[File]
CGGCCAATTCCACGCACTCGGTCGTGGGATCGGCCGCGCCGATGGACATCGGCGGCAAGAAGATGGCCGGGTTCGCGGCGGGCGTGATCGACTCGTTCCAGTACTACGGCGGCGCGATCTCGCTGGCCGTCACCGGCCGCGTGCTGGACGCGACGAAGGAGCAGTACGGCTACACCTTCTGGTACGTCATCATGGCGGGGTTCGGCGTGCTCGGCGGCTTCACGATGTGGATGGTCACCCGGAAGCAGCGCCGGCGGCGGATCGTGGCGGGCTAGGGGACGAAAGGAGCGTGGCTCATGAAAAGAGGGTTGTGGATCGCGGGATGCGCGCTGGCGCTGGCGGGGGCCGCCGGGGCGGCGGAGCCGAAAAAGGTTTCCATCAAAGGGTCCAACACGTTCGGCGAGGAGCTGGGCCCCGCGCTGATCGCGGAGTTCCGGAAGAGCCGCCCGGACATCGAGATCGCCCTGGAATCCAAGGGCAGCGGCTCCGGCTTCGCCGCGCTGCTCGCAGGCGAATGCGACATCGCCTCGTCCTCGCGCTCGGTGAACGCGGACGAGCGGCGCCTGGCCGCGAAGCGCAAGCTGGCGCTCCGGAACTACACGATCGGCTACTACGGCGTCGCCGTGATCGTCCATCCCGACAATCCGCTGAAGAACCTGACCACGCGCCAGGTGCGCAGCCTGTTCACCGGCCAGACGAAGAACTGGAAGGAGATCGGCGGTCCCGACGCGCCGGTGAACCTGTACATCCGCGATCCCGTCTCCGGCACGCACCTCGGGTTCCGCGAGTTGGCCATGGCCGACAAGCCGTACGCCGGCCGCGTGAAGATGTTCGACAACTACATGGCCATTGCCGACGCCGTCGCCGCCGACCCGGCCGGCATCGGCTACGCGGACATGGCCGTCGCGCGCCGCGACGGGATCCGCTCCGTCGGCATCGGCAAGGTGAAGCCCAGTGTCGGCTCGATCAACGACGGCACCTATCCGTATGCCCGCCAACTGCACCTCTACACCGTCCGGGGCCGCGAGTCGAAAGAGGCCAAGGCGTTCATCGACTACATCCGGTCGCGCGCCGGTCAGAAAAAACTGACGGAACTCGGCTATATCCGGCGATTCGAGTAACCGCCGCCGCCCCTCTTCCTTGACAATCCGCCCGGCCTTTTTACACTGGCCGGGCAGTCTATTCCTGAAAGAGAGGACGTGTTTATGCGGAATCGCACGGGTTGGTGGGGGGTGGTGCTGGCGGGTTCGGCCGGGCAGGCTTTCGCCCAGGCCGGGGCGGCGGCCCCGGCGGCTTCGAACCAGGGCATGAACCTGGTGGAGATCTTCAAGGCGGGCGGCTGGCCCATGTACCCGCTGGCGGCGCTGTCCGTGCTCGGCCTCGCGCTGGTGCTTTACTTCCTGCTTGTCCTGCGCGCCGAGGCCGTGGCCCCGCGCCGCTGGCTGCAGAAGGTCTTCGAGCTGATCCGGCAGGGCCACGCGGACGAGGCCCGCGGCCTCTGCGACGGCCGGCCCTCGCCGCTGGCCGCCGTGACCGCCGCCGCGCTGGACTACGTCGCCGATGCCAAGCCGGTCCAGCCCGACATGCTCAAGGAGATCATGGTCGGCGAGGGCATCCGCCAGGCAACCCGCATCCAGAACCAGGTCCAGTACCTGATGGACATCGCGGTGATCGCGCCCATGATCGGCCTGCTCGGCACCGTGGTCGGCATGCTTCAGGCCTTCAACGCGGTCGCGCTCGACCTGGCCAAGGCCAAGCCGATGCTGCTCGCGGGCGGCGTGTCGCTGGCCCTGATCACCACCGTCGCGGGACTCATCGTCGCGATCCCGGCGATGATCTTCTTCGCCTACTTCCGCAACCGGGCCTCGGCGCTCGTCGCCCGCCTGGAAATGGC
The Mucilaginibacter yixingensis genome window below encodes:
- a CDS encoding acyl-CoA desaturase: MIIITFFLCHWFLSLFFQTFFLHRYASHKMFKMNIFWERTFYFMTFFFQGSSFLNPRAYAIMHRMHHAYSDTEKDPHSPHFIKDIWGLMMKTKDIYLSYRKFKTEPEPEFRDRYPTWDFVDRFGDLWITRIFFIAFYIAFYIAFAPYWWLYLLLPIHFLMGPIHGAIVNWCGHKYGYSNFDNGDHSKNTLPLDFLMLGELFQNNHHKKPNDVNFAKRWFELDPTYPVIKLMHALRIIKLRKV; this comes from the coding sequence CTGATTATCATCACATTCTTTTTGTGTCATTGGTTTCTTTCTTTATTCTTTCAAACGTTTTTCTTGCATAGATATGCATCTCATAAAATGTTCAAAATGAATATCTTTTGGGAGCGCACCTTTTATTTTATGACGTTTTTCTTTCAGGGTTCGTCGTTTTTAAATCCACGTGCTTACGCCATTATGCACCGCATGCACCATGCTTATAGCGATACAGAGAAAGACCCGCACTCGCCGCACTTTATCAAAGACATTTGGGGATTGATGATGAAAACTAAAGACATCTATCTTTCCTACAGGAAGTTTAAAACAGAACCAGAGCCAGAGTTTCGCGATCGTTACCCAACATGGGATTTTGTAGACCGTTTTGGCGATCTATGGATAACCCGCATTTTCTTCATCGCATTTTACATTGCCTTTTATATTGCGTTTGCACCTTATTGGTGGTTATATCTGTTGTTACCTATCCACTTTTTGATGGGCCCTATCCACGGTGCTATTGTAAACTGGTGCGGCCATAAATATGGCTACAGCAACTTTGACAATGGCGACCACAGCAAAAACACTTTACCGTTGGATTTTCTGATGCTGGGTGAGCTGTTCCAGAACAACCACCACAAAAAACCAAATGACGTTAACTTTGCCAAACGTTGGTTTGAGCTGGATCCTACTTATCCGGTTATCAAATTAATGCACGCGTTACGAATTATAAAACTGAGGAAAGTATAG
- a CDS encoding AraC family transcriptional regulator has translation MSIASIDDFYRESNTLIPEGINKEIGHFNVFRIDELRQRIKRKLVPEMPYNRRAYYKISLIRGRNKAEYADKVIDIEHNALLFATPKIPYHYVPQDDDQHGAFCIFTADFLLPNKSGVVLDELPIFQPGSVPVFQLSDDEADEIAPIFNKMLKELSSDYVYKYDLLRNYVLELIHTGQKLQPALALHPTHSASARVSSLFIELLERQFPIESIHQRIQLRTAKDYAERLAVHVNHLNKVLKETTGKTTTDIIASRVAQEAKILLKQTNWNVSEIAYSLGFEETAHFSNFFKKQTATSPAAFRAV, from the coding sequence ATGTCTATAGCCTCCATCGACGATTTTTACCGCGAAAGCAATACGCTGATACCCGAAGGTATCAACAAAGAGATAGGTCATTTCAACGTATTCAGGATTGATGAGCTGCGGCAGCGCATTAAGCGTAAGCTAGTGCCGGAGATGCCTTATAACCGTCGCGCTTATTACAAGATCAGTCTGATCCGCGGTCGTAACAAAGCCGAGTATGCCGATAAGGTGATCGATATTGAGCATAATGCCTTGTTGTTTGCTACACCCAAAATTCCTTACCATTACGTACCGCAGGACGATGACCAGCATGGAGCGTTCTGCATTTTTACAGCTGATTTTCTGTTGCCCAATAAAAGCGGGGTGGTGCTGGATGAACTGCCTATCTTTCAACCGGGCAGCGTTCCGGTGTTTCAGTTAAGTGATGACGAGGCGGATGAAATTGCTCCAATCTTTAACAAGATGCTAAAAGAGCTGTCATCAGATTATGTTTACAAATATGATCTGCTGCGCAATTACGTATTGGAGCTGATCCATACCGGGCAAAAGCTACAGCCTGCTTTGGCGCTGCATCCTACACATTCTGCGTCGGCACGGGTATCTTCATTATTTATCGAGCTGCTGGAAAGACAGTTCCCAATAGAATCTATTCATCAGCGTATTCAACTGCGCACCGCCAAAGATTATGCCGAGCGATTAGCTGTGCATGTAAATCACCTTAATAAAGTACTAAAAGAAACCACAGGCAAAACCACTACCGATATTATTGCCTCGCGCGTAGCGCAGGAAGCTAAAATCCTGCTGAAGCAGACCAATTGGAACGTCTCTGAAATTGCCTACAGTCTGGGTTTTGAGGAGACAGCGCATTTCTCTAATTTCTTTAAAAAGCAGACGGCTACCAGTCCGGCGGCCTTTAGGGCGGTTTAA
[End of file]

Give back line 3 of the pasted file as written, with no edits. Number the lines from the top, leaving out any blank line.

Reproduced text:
- a CDS encoding acyl-CoA desaturase: MIIITFFLCHWFLSLFFQTFFLHRYASHKMFKMNIFWERTFYFMTFFFQGSSFLNPRAYAIMHRMHHAYSDTEKDPHSPHFIKDIWGLMMKTKDIYLSYRKFKTEPEPEFRDRYPTWDFVDRFGDLWITRIFFIAFYIAFYIAFAPYWWLYLLLPIHFLMGPIHGAIVNWCGHKYGYSNFDNGDHSKNTLPLDFLMLGELFQNNHHKKPNDVNFAKRWFELDPTYPVIKLMHALRIIKLRKV; this comes from the coding sequence CTGATTATCATCACATTCTTTTTGTGTCATTGGTTTCTTTCTTTATTCTTTCAAACGTTTTTCTTGCATAGATATGCATCTCATAAAATGTTCAAAATGAATATCTTTTGGGAGCGCACCTTTTATTTTATGACGTTTTTCTTTCAGGGTTCGTCGTTTTTAAATCCACGTGCTTACGCCATTATGCACCGCATGCACCATGCTTATAGCGATACAGAGAAAGACCCGCACTCGCCGCACTTTATCAAAGACATTTGGGGATTGATGATGAAAACTAAAGACATCTATCTTTCCTACAGGAAGTTTAAAACAGAACCAGAGCCAGAGTTTCGCGATCGTTACCCAACATGGGATTTTGTAGACCGTTTTGGCGATCTATGGATAACCCGCATTTTCTTCATCGCATTTTACATTGCCTTTTATATTGCGTTTGCACCTTATTGGTGGTTATATCTGTTGTTACCTATCCACTTTTTGATGGGCCCTATCCACGGTGCTATTGTAAACTGGTGCGGCCATAAATATGGCTACAGCAACTTTGACAATGGCGACCACAGCAAAAACACTTTACCGTTGGATTTTCTGATGCTGGGTGAGCTGTTCCAGAACAACCACCACAAAAAACCAAATGACGTTAACTTTGCCAAACGTTGGTTTGAGCTGGATCCTACTTATCCGGTTATCAAATTAATGCACGCGTTACGAATTATAAAACTGAGGAAAGTATAG